A potential overhaul of the California Advanced Services Fund (CASF) – the state’s primary broadband infrastructure subsidy program – was mooted at a California Public Utilities Commission workshop yesterday. The alternative scenarios that were presented were, to a large extent, wish lists from incumbents and, particularly, heavily weighted toward supplementing AT&T’s and Frontier’s business models – carving out federally funded areas, extending existing copper networks or focusing just on their territories for example.
Incumbents had good words for that approach – not surprising – but for the most part participants vocally opposed dropping the CASF performance threshold to 6 Mbps download and 1 Mbps upload speeds, from its current 6 Mbps down/15 Mbps up level. They also blasted the idea of allowing Frontier and AT&T to block competition in areas where they are getting federal subsidies, which amounts to most of rural California. Representatives from independent Internet service providers, regional broadband consortia and the CPUC’s office of ratepayer advocates participated, pushing for higher service standards, greater accountability and less bureaucratic overhead in the program.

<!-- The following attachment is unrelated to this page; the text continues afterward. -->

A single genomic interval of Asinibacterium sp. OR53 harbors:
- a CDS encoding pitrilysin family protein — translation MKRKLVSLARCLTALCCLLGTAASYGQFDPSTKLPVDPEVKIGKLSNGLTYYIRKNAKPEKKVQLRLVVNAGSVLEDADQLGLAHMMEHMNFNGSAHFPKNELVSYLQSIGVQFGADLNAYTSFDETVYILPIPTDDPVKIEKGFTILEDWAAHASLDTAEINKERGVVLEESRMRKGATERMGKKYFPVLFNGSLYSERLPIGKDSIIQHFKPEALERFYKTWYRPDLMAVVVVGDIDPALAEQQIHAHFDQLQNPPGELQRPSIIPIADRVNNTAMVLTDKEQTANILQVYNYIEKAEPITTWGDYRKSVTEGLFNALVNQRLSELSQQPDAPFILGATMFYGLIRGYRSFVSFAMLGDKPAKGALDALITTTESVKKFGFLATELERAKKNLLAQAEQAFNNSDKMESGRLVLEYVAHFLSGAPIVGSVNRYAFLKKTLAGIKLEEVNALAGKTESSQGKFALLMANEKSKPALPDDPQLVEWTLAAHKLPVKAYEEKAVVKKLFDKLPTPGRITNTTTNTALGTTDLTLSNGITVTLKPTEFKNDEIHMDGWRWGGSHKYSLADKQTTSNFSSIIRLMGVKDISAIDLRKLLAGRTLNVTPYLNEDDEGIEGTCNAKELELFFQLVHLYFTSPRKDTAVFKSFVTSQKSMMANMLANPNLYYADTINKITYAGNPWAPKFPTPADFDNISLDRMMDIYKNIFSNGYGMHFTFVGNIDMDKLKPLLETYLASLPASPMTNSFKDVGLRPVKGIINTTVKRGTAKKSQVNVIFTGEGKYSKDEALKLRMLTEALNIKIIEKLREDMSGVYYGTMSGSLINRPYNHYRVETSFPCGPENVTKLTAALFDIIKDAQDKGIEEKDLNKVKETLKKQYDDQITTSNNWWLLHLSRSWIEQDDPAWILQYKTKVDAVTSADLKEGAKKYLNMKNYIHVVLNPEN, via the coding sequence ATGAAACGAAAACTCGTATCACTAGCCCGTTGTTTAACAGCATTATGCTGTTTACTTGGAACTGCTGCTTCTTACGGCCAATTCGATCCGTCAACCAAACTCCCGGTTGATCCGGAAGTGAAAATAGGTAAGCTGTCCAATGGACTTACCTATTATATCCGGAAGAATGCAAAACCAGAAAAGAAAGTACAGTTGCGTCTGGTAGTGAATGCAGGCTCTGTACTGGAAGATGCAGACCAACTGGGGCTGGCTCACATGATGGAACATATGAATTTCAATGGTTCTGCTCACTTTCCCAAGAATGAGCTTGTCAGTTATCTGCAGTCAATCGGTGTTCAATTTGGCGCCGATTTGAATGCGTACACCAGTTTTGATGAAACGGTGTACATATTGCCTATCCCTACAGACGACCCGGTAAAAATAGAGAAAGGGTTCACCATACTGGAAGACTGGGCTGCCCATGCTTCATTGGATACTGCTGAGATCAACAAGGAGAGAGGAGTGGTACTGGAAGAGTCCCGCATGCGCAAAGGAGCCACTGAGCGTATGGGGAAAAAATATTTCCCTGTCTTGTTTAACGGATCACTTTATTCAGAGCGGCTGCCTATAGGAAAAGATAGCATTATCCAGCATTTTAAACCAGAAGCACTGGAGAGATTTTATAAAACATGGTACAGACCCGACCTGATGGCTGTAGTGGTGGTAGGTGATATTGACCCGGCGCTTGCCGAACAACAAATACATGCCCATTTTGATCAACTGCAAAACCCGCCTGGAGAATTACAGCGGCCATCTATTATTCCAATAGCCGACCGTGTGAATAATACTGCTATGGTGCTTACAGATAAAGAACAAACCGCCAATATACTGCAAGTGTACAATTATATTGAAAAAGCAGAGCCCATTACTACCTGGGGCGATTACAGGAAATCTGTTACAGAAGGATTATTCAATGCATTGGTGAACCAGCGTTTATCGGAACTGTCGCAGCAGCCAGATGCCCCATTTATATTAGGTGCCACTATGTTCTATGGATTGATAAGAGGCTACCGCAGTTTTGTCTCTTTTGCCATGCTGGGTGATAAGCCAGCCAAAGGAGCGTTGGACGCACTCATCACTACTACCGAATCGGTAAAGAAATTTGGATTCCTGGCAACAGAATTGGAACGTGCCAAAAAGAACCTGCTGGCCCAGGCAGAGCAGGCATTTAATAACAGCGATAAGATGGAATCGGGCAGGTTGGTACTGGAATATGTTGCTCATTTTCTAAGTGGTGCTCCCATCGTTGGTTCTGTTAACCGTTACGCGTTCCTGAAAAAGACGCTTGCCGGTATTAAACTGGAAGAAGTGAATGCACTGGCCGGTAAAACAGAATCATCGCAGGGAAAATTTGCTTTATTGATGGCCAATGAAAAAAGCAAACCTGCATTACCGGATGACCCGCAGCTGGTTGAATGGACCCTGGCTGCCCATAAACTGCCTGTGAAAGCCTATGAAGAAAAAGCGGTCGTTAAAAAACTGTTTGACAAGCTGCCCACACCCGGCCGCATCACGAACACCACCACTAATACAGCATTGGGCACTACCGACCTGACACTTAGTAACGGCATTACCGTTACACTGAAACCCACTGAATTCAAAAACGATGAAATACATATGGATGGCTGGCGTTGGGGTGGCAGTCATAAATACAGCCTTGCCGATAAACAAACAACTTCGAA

A Frontier representative argued that the company should get special consideration for bringing more than $200 million in federal Connect America Fund subsidies to California. The problem with that is that Frontier didn’t bring the money, the FCC allocated those dollars to California and gave Frontier a right of first refusal, which it exercised. Had Frontier passed on the money, the FCC might have given it to the state – the CPUC in particular – as it did in New York, where Verizon declined to participate.
There are limits – perhaps a complete ban – on the CPUC’s ability to change minimum CASF speed levels on its own. Senate bill 740, passed in 2013, effectively baked the 6 Mbps down/1.5 Mbps standard into law. So if the upload standard is reduced to 1 Mbps and/or the download standard is raised to 10 Mbps, it’s going to require action by the California legislature. That’s what the proposed assembly bill 1665 is about – it would reduce the broadband standard to 6 Mbps down/1 Mbps up, in order to accomodate the ageing infrastructure that AT&T and Frontier Communications operate in most of rural California.
So lawmakers will decide. They are weighing AB 1665’s lower broadband standards and new rules that are gamed to funnel $300 million of taxpayer money to Frontier and AT&T. Yesterday’s workshop was the first genuine opportunity they’ve had to hear both sides of the debate.